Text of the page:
There is nothing nicer than getting a creative gift, especially when it is something you have always wanted. But what if you were only encouraged to pursue a certain creative pursuit because of your gender? I recently saw a Christmas gift catalogue from a well-known supermarket chain that did exactly that. It advertised a ukulele under the heading “gifts for him”. Was this saying that only males have the will or the time to play the ukulele, while females are engrossed in using some kitchen appliance or other “suitable” item chosen from the same catalogue?
Being a ukulele player, it got me really steamed, as there are just as many female players as male ones. In this day and age playing a musical instrument and doing other creative activities should be gender neutral. Ukuleles are relatively cheap compared with many musical instruments and make great Christmas presents for every age group. They bring happiness and no one should be denied the pleasure of playing a uke just because of their gender.
Why won’t the type of stupid thinking seen in that catalogue just die a natural death? It’s an annoying hangover from the bad old days when women were allowed a creative hobby whereas men could have a career in the arts. In western society, up until the last century girls were discouraged from many creative fields, unless these were small-scale, fairly passive and genteel, like sketching with watercolours and needlepoint work. Large-scale oil painting and sculpture was considered beyond the capability of the fairer sex, unless you had very enlightened parents or grew up in the family of an artist. Those women who bravely defied convention made it possible for later generations of girls to follow their dreams and we should make sure this type of discrimination remains in the past where it belongs.
As children Ellie and I were always allowed to follow whatever creative path we chose and were able to try out many art forms. For Christmas we were often given various types of paints and other materials, as well as craft kits, so that we could experiment and find our creative passion. Any gifts of money were used to save up for something that we really wanted, like my first guitar. No one ever told me that this was a boy’s toy (I have also seen guitars advertised under “gifts for boys”). It works the other way as well because I know men who love needlepoint and have no qualms about doing what was once considered women’s work.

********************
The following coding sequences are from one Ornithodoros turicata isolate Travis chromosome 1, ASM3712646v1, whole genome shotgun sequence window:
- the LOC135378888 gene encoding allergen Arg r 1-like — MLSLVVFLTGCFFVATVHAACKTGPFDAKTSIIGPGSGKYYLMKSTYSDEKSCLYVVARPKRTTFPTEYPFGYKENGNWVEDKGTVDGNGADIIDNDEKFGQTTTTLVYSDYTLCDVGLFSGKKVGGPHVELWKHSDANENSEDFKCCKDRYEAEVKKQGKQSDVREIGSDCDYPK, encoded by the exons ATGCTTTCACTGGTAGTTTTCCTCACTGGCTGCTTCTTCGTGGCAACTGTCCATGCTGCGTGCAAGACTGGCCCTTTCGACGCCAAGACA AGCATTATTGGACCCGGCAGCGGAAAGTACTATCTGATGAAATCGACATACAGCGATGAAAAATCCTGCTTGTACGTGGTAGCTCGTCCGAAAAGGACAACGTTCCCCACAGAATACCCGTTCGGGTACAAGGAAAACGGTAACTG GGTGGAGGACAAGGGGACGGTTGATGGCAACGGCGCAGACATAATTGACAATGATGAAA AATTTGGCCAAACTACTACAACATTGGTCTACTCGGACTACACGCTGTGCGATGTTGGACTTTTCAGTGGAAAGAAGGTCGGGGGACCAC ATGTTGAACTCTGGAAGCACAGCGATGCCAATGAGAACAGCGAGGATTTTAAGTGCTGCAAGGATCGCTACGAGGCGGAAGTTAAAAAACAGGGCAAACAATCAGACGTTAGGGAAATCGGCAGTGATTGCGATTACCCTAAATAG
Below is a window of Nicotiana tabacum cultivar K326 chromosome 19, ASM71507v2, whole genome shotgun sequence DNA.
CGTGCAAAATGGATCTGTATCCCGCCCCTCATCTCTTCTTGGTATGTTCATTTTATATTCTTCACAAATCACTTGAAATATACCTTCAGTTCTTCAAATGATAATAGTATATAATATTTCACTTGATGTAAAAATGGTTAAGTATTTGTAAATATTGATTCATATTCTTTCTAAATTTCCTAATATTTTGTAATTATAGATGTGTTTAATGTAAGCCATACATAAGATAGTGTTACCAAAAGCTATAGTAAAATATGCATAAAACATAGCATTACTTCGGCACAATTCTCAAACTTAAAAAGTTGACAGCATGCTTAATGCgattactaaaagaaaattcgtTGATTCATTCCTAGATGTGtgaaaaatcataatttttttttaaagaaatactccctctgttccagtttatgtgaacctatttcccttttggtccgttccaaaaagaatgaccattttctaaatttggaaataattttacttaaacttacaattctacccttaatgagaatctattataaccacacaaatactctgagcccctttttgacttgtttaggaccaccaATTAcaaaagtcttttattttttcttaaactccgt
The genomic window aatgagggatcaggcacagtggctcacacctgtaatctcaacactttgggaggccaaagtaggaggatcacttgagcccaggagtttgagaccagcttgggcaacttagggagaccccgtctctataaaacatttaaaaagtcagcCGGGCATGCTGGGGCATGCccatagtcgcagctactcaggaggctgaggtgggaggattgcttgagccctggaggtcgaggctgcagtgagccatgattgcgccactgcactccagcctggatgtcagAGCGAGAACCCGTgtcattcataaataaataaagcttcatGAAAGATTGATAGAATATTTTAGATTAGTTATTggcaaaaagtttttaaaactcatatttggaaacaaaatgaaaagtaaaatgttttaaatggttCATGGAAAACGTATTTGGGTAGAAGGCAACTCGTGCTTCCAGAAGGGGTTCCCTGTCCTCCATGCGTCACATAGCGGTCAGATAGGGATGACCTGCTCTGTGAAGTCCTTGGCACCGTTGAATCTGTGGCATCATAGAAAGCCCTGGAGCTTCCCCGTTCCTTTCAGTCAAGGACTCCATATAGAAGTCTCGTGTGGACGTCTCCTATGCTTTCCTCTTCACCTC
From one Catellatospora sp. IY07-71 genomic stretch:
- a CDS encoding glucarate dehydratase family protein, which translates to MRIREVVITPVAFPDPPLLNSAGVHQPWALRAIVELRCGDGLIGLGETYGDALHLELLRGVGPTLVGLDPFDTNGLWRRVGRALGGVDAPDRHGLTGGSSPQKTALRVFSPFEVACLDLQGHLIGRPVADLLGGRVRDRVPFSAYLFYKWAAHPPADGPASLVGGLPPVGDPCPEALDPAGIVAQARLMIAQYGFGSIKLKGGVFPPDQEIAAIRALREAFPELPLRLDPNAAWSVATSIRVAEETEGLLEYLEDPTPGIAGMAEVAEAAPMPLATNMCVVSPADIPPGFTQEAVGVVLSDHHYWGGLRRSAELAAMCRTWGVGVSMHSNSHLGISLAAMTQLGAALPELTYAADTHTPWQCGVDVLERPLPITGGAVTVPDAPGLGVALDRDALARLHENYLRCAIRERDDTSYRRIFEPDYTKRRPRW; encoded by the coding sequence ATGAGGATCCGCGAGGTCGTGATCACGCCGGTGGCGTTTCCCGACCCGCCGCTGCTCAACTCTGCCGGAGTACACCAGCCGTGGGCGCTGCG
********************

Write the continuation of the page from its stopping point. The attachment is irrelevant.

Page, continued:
Creativity knows no boundaries and if someone expresses an interest in any type of artistic area it is good to encourage them by giving a relevant gift. It does not matter whether they take this up as their life’s work or go on to do something else. It just helps that someone thought it was possible for the recipient to undertake a particular creative activity.
Everyone should be allowed to try out any creative endeavor without being subjected to gender stereotyping. The advertising world may be stuck in the past but the rest of us have moved on.
On the subject of ukulele players, here’s a video of the very talented Taimane Gardner playing a Surf Medley with guitarist Jazzy Jazz and Cajon drummer Jonathan Heraux.